Last night Elli (3 years old) was refusing to go to sleep. It was her first time having a friend sleep over and getting the two girls to actually lie down and stop wandering out, turning the lights on, giggling, etc. was proving to be a challenge. I had finally shut off the lights and got them lying down and was under the impression they were going to go to sleep when Elli wandered into my bedroom and started looking at my computer. We had the following conversation:
Sky: Elli, go to sleep. It is very late and you need your rest.
Elli: I have to wash my hands.
Sky: No you don't, turn around and get back to your bedroom.
Elli: No, my hands are dirty, I need to wash them. (Licks her hand) See, my hand has germs! I have to wash my hand!
Sky: No you don't. (Picks up Elli and carts her to her room) Go to bed and stay there, your hands are fine.
Elli: No no no I need to wash my hands they are dirty and have GERMS!
Sky: (Closes the door and holds it) Go to sleep, now.
Elli: My hands have germs! I licked them! (Furious licking sounds come through the door) I need to wash my hands! (Sound of spitting comes through the door) I spit on my hands, they are dirty and have germs I need to wash them! (More spitting sounds and shrieking)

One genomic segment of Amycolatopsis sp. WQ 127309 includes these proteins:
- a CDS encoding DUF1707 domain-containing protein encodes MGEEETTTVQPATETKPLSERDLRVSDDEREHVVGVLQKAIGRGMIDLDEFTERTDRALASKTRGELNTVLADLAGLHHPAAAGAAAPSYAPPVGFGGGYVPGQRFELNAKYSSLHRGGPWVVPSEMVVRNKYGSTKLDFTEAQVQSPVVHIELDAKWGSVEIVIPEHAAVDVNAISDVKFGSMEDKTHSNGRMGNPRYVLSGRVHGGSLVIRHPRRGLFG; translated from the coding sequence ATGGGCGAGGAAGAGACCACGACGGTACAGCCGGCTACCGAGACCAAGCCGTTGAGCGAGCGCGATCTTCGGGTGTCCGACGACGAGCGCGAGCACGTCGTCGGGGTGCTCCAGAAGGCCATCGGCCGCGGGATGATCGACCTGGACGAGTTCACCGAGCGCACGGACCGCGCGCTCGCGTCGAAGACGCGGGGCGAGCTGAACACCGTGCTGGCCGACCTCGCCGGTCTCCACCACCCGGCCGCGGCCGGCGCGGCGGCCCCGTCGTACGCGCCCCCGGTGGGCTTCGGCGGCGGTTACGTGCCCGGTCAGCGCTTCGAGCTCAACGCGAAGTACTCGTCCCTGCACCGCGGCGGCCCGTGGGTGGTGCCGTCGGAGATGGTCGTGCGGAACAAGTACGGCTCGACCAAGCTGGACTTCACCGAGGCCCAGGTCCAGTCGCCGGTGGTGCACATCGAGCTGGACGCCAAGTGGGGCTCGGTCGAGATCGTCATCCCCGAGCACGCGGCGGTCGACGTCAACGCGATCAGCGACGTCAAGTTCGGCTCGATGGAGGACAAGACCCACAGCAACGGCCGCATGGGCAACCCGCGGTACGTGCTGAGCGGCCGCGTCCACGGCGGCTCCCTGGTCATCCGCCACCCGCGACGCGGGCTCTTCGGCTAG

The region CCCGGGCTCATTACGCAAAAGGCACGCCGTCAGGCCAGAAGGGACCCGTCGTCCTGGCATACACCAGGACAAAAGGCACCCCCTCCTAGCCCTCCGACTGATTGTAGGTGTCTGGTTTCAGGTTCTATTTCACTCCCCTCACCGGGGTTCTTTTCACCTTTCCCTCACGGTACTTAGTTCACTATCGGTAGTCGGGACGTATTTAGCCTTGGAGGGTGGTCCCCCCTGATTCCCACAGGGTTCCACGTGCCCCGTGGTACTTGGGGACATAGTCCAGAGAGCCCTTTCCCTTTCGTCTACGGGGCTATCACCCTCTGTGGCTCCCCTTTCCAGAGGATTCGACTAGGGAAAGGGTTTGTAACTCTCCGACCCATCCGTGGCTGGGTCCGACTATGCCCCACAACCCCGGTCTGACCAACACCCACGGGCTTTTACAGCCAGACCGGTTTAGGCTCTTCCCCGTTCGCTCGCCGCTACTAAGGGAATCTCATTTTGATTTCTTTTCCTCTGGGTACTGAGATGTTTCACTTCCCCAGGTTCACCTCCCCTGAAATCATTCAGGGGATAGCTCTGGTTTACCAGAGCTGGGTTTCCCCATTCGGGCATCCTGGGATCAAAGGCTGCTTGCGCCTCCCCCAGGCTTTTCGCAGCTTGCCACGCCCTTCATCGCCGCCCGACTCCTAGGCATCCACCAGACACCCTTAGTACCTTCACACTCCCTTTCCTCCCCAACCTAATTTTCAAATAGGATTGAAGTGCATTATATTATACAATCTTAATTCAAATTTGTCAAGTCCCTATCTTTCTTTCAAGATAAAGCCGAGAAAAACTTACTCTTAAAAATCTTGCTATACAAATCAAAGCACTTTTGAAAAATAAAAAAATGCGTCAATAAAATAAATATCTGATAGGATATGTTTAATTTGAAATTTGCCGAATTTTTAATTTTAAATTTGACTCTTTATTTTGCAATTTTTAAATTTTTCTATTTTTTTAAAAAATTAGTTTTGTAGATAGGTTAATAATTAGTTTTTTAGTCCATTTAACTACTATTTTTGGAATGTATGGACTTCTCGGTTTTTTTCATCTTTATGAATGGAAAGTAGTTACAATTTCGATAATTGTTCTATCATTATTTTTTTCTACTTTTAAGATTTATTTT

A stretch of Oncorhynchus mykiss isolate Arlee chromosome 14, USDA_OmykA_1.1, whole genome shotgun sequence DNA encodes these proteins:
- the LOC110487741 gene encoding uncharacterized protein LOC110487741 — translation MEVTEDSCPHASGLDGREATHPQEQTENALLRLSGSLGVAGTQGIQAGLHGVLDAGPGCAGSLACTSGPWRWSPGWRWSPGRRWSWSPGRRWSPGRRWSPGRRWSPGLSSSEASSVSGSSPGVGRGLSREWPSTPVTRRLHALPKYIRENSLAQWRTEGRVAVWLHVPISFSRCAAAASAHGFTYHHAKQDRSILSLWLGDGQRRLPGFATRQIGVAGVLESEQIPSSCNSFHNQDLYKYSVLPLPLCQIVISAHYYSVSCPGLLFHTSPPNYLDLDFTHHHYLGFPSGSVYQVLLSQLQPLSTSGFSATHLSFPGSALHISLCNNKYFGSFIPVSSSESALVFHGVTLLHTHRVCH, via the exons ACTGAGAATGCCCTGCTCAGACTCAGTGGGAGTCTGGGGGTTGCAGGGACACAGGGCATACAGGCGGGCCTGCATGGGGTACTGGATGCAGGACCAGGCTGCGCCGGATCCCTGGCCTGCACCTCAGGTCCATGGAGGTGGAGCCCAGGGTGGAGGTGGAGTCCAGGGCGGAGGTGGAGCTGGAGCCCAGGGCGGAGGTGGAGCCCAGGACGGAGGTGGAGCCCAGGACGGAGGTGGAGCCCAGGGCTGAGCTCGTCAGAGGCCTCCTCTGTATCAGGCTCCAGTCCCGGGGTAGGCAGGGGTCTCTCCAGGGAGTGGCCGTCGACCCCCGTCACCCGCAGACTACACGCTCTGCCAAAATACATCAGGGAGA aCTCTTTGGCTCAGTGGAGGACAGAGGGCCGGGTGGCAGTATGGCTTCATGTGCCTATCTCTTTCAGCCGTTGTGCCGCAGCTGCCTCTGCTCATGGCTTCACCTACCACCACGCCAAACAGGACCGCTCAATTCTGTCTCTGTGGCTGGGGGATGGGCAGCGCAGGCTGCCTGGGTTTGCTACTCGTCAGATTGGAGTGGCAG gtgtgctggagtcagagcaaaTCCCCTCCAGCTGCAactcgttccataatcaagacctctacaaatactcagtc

Sky: (shaking with laughter and trying desperately not to howl out loud)
It amazes me what kids pick up on and what they completely miss. She understands that washing her hands is important and that licking things spreads germs and yet has no clue that I am not going to accept this as another excuse to get out of her room. In her life at daycare she obviously faces down teachers who insist that germs are a good reason to wash hands so in her mind all you have to do is insist on germs and you get your way.
It is fascinating sometimes to watch how certain specific concepts get through to her clearly like the idea of germs and yet the idea that she can't fool me with these transparent plots (and spitting on herself, no less) escapes her. She needs a lot more life experience to really be able to understand that I want her to go to bed and her gambits are obvious and yet she knows more about transmission of diseases than physicians did not so very long ago. The mixture of scientific training and total cluelessness about human interaction is alternately charming and infuriating.